The reason this pseudobulbar crying occurs as a result of DBS in the region of the STN is unclear. At present the mechanisms underlying the beneficial effects of DBS are also not understood. Two potential mechanisms have been proposed. In one it is argued that DBS acts similar to a lesion. Lesions in STN have been reported coincident with emotional change.19 In our case DBS could have inhibited neuronal activity, decreasing STN output and resulting in pseudobulbar crying as a release phenomenon. The release is manifested as an affective response (abnormal outward emotion), but not a change in mood or the perception of emotion.4 An alternative hypothesis is that DBS increases output from the stimulated structure by activating fibres projecting from the site of stimulation.20 In our case this would result in activation in the medial portion (associative and limbic areas) of the STN increasing output to cognitive and mood related circuits that could also account for the present observations. This hypothesis, however, is difficult to embrace because mood was not affected in this case. In embryological development, the medial STN develops along with the hypothalamus, and the dorsolateral (sensorimotor) STN with the pallidum.21 Thus, ventral stimulation will most likely affect cognitive circuits and medial stimulation, mood related circuits. In addition, the lateral hypothalamus, the medial forebrain bundle (MFB), and zona incerta (ZI) have connections within limbic and associative circuits involved in non-motor basal ganglia thalamocortical loops and activation of these structures during DBS could also affect mood and cognitive processes. Again, it would be difficult to explain our observations on this basis because of the lack of mood change in our case. Last, the centres for facial expression have been postulated to lie in the lower brainstem, thalamus, and hypothalamus,22,23 and therefore stimulation of any of these structures or connecting fibre systems may potentially result in pseudobulbar crying. The fact that this effect was produced during stimulation at any of the four contacts suggests that multiple different regions of the brain may be involved in mediating this effect.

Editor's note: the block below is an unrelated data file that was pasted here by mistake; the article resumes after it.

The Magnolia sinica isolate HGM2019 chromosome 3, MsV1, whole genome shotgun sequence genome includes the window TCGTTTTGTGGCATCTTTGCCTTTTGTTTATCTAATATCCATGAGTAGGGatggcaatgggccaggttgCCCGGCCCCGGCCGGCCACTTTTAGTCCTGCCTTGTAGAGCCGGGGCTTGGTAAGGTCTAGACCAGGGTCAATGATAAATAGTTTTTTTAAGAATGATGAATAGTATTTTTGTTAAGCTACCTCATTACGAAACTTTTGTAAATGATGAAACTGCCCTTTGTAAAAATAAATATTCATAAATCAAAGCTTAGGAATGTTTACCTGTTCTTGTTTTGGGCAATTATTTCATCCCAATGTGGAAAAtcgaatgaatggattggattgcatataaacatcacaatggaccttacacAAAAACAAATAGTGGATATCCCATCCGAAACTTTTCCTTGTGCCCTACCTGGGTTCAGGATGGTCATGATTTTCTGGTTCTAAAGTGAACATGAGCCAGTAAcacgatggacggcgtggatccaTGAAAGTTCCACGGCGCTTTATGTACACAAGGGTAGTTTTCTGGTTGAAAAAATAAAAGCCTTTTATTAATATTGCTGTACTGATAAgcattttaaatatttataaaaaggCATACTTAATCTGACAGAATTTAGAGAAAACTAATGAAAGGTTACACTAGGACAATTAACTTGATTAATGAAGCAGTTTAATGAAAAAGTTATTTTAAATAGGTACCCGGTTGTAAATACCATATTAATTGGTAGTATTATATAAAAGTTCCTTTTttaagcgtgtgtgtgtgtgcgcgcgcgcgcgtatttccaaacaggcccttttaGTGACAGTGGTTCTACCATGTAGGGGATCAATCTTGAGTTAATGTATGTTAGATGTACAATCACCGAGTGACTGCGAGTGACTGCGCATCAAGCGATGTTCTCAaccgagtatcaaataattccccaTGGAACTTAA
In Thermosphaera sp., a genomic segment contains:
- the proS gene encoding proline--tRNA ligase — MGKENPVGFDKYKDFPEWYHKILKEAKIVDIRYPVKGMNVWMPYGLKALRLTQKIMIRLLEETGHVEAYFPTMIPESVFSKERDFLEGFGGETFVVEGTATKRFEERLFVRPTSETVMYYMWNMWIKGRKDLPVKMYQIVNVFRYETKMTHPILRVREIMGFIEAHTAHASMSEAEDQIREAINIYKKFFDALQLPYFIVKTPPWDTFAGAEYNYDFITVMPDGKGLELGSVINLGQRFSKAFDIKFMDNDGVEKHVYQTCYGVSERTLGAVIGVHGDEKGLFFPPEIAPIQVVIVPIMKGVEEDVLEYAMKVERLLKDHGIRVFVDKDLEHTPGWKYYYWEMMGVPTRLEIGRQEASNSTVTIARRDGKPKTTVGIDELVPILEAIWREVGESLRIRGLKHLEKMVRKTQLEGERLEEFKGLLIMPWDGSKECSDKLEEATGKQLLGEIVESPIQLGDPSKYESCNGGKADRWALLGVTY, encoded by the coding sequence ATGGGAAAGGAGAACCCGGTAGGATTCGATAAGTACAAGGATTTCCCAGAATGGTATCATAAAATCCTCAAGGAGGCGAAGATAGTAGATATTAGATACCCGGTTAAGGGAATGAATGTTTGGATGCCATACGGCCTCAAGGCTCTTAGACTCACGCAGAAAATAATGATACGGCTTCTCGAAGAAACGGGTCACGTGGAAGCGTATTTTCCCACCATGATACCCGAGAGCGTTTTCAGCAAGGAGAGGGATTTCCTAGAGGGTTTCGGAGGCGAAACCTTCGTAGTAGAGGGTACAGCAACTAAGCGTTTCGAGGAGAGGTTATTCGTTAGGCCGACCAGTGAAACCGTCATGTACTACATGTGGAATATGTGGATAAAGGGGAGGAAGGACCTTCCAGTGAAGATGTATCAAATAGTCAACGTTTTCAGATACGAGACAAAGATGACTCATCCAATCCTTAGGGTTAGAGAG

One unique aspect of our case was the presence of a pallidotomy on the same side as the STN DBS. It must be considered that in some way the combination of a pallidal lesion and STN DBS may result in pseudobulbar crying. Additionally, plasticity which may lead to behavioural side effects after DBS or pallidotomy remains to be investigated further. As more groups begin to implant STN DBS in patients with prior pallidotomies these issues may become critically important.
Pseudobulbar crying can be effectively treated with tricyclic antidepressants or selective serotonin reuptake inhibitors (SSRIs).24–27 Although the mechanism for the effect of the SSRIs is unknown, it has been observed in cats that serotonergic neurones in the dorsal raphe nucleus when activated serve integrative functions in bucco-oral-facial movements.28 DBS in the region of the STN may affect the dorsal raphe and therefore serotonergic output. It has been observed that raphe neuronal activation frequently precedes the initiation of movement, stopping abruptly with pauses in the motor sequence.28 It is plausible that SSRI medications may in some way modify this midbrain serotonergic system, leading to normalisation of facial expression. Resolution of symptoms usually occurs quickly,16,27 generally within 24–48 hours with SSRI treatment. In our case of DBS induced pseudobulbar crying, we found the response to SSRI medications similar to the responses observed in patients with crying from dysfunction in subcortical and cortical structures.16,24–27
The issue of specific mood changes at different contacts is also of great interest (table 1). The patient was fearful when stimulating ventrally (contact 0 cathodal) in the region of the SNr and anxious when stimulated dorsally in medial portions of the thalamus (contact 3 cathodal). These changes may be mediated by current spread into surrounding structures (MFB, ZI, lateral hypothalamus, brainstem) and fibre systems. Certainly, the relatively more medial location of the lead in this patient may account for some of the observed changes. In addition, her prior history of depression may provide a physiological milieu conducive to the development of changes in mood.
This case demonstrates that another type of affective change may be associated with stimulation in the region of, or within, the STN. Clinicians should be aware of this potential complication, the importance of differentiating it from stimulation induced depression, and its response to an SSRI, such as sertraline.
Competing interests: none declared